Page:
**This is a fascinating history of mathematics at MIT covering the period of post WWII to the present. It gives a detailed account of how mathematics at MIT was converted from a service department for engineers to the high class research department over this period.**

This is a book for the layman and also academics who work in such environments. Many mathematics departments throughout the world could do well be investing in this book and emulating a lot of the work done at MIT. The book highlights that the main reason for the transformation was by hiring some of best mathematicians in the world.

The book has a different style to mathematics books for the layman in the sense that it is based on a collection of interviews with 12 members of MIT and the widow of Norman Levison.

The author highlights some well known stories about the men (apart from the first interview which is with Fagi Levison all the other 12 interviews are with men) in mathematics at MIT such as how they were hooked into the institute from other organisations. Additionally the book highlights the arguments within the department between pure and applied mathematicians.

My main reservations regarding the book are:

• It contains no index. This is a serious omission.

• The book does not read well in places and it should have been more thoroughly reviewed.

Generally it was a good joy to read this book and definitely worth buying.

Kuldeep Singh

This is a book for the layman and also academics who work in such environments. Many mathematics departments throughout the world could do well be investing in this book and emulating a lot of the work done at MIT. The book highlights that the main reason for the transformation was by hiring some of best mathematicians in the world.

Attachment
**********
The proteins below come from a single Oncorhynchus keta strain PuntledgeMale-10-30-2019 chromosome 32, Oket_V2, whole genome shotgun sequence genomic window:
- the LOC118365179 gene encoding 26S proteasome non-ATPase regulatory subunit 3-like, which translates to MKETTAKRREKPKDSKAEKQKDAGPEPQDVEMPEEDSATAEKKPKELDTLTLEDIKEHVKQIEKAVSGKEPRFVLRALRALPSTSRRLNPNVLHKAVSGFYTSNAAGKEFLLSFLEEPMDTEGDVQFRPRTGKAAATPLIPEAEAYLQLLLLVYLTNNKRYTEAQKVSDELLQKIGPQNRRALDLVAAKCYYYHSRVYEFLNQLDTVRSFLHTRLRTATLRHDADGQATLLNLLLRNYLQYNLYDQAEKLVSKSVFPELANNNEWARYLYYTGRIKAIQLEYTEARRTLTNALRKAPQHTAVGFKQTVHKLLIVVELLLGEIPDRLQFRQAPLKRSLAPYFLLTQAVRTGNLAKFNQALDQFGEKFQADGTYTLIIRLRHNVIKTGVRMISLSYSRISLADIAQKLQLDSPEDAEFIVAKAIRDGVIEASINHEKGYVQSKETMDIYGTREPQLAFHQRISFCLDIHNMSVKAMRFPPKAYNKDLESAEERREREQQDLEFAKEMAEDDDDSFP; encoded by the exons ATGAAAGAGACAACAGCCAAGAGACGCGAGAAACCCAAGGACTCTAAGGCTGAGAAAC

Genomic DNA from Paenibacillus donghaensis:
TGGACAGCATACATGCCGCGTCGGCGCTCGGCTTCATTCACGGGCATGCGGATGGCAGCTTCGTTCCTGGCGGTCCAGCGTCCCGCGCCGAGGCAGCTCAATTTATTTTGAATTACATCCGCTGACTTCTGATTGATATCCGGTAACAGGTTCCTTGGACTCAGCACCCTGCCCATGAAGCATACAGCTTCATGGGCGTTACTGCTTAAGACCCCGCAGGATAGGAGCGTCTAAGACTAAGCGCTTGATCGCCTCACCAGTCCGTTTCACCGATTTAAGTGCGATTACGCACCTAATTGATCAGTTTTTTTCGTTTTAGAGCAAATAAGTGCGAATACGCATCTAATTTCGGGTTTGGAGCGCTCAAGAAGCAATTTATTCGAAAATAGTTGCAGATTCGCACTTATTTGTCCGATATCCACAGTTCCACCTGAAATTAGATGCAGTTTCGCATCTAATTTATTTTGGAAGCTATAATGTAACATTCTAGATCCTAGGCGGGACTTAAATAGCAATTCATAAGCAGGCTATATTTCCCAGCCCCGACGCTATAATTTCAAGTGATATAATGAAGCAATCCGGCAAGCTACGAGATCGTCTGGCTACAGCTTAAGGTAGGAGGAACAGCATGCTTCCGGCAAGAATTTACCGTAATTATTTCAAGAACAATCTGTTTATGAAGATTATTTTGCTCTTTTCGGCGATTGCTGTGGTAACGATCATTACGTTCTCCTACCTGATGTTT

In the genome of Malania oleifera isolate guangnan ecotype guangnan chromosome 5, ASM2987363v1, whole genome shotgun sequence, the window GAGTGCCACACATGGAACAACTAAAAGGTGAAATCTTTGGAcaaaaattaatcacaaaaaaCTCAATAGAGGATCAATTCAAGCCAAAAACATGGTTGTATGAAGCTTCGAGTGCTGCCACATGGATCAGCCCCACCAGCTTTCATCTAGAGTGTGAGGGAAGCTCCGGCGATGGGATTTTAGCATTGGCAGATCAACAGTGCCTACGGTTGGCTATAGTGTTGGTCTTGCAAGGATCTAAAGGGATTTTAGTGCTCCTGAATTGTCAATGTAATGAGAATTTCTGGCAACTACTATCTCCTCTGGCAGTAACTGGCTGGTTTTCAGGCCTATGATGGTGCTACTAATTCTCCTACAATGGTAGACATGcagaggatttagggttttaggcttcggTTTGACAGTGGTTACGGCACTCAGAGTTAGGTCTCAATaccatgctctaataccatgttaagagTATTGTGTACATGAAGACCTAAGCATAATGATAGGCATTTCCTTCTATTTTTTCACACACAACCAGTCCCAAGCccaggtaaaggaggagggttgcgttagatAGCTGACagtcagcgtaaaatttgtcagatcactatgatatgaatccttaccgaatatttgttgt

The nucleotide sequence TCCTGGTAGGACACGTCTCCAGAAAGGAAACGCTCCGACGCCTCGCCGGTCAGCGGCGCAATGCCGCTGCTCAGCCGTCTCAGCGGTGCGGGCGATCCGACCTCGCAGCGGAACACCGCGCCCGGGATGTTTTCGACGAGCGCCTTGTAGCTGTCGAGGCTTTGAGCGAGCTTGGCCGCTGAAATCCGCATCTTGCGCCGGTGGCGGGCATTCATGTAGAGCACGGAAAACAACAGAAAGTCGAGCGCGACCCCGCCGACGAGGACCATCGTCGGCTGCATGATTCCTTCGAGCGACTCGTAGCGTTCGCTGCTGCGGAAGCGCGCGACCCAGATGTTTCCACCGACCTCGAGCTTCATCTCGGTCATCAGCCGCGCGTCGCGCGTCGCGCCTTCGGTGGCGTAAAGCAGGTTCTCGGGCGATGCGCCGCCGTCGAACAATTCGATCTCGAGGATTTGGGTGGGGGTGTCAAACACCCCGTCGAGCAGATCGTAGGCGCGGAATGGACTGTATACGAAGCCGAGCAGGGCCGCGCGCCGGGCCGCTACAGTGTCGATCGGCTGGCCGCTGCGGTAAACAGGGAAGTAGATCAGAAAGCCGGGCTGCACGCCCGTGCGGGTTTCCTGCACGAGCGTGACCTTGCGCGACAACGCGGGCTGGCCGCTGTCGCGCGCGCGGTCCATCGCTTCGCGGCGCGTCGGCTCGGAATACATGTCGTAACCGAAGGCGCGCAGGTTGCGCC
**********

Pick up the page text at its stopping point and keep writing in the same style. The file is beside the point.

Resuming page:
The book has a different style to mathematics books for the layman in the sense that it is based on a collection of interviews with 12 members of MIT and the widow of Norman Levison.

The author highlights some well known stories about the men (apart from the first interview which is with Fagi Levison all the other 12 interviews are with men) in mathematics at MIT such as how they were hooked into the institute from other organisations. Additionally the book highlights the arguments within the department between pure and applied mathematicians.

My main reservations regarding the book are:

• It contains no index. This is a serious omission.

• The book does not read well in places and it should have been more thoroughly reviewed.

Generally it was a good joy to read this book and definitely worth buying.

Kuldeep Singh